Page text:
Dr. Ashmita Sudhakar is a dental surgeon, Akshaya Dental Care Centre, Bengaluru
My eight-year-old son has a tooth growing above the gums. I don’t know whether it will adjust as he grows up. Should I visit a dentist?
— Ranjana K P, Mumbai
Occasionally, malformed teeth sprout in children. A common cause is a retained deciduous tooth. A new tooth erupts and grows though the old one hasn’t fallen out. If the deciduous tooth does not fall out on its own, a dentist will suggest its removal to enable the new tooth to settle in correctly by itself. If it does not self-correct, further treatment will be required.
Another common reason of malformed teeth is thumb sucking or a child pushing her tongue against a tooth. In such cases, the child needs to be counselled to give up the thumb sucking habit. Usually, the problem can be self-corrected when identified early.
At seven-eight years, children experience a development spurt with the body producing growth hormones. At this time, it is easier to correct malformed teeth. Also orthodontics treatment is much more effective in correcting mal-positioned teeth and jaws during this time.
My child has just turned a year old. Many of my friends complain that their preschool-going children already have dental caries. I want my son to have a perfect set of teeth. Recently he got his two front teeth. Please advise.
— Beena Das, Bengaluru
Many young children develop dental caries because of lack of parental awareness about proper dental hygiene. Dental care should start as soon as the first tooth erupts. A common cause of caries in youngest children is milk or food residue. Infants often doze off after a feed, or sleep with the feeding bottle in the mouth. Milk layers remain in the mouth and damage teeth. The best way to avoid this is to wipe the gum pads of infants gently with a clean cotton pad or cloth after every feed.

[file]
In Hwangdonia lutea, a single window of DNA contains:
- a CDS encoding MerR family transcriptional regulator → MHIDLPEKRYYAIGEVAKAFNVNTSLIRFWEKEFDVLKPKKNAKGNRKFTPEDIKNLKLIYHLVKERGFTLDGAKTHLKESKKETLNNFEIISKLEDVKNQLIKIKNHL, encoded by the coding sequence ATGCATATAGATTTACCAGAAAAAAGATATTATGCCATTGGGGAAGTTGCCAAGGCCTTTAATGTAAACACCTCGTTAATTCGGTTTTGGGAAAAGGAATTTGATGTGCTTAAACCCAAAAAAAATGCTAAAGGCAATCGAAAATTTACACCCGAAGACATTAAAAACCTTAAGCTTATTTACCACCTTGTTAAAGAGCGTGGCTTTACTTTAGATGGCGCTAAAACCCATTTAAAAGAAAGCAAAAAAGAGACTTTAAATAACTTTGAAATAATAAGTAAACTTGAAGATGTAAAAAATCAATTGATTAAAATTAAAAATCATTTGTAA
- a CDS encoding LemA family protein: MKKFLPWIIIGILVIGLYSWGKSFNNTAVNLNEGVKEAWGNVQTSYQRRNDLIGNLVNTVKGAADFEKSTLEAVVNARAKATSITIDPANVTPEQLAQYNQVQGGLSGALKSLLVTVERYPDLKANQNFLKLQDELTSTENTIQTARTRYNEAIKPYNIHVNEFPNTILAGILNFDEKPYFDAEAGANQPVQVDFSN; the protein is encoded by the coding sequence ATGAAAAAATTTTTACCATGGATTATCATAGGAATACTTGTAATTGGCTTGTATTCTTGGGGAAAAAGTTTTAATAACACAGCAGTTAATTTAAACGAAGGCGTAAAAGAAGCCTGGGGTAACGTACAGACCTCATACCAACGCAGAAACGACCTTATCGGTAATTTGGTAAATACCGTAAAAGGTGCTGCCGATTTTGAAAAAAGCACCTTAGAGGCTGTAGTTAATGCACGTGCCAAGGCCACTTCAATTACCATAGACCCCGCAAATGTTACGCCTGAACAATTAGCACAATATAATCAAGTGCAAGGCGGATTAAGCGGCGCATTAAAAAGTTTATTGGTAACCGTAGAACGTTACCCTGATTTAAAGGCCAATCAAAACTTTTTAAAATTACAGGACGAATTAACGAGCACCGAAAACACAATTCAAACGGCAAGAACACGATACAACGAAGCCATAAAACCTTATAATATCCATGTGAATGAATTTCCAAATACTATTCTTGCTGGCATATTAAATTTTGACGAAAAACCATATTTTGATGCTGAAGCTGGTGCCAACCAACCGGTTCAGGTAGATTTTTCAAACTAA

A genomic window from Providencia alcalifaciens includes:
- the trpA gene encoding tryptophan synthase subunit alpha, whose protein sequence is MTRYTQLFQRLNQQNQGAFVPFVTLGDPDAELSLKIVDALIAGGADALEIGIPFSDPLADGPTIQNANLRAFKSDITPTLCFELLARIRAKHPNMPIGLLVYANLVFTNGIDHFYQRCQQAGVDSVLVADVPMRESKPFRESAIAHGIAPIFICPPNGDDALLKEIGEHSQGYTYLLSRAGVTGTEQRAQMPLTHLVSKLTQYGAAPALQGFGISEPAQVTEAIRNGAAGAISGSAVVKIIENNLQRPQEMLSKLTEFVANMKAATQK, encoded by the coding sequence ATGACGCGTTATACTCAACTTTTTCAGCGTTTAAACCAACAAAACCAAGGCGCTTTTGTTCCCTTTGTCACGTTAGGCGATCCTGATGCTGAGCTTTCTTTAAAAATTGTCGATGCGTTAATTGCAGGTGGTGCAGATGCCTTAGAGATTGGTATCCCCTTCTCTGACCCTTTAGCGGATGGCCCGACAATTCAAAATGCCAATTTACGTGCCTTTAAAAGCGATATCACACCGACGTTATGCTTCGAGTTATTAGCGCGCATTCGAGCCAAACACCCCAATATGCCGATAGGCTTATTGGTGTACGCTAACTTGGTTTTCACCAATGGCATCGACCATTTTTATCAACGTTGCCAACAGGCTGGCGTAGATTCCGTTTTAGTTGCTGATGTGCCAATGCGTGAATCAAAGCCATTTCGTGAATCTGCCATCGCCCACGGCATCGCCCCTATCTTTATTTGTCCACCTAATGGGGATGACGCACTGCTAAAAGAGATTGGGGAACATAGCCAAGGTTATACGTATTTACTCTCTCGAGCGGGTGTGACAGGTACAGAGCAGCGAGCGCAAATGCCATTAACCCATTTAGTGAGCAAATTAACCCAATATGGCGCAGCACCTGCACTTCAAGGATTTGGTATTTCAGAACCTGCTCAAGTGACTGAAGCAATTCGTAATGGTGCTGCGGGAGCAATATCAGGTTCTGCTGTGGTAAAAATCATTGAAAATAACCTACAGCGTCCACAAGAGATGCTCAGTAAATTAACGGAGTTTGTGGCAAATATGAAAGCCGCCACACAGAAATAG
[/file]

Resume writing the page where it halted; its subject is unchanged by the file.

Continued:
Moreover you need to brush your infant’s teeth, even if there is only one, twice a day, with a soft baby brush or finger brush. Use a very thin layer of non-fluoridated toothpaste specially made for infants, which is safe even if swallowed. Also teach your child to spit out toothpaste by role modelling it. The ideal time for your first dentist visit is when your baby’s first tooth erupts. She will advise you on ways and means to prevent tooth cavities and decay.
My daughter is ten years old and her primary teeth are still falling out. I am worried why this is happening so late.
— Vineeta Shankar, Chennai
In some infants the first tooth erupt at six months, others after a year. Children who get their first teeth late may also shed them later. Usually primary teeth start falling at the age of five or six years. But they can continue till the age of 12 or 14 until all the primary teeth fall. There’s no cause for worry.
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